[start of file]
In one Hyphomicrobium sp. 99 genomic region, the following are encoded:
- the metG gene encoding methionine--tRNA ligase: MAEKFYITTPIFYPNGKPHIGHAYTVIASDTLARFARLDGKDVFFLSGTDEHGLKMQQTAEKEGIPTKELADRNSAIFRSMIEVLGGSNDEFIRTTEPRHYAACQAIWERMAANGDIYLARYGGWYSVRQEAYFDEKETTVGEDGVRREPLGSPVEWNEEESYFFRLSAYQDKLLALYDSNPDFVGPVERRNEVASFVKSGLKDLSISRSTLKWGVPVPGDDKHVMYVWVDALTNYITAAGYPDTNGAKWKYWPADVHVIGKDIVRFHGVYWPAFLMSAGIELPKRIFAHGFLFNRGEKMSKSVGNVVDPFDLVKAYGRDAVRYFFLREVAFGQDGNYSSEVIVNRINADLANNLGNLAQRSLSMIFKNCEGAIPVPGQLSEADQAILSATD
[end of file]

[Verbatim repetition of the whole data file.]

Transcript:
In one Hyphomicrobium sp. 99 genomic region, the following are encoded:
- the metG gene encoding methionine--tRNA ligase: MAEKFYITTPIFYPNGKPHIGHAYTVIASDTLARFARLDGKDVFFLSGTDEHGLKMQQTAEKEGIPTKELADRNSAIFRSMIEVLGGSNDEFIRTTEPRHYAACQAIWERMAANGDIYLARYGGWYSVRQEAYFDEKETTVGEDGVRREPLGSPVEWNEEESYFFRLSAYQDKLLALYDSNPDFVGPVERRNEVASFVKSGLKDLSISRSTLKWGVPVPGDDKHVMYVWVDALTNYITAAGYPDTNGAKWKYWPADVHVIGKDIVRFHGVYWPAFLMSAGIELPKRIFAHGFLFNRGEKMSKSVGNVVDPFDLVKAYGRDAVRYFFLREVAFGQDGNYSSEVIVNRINADLANNLGNLAQRSLSMIFKNCEGAIPVPGQLSEADQAILSATD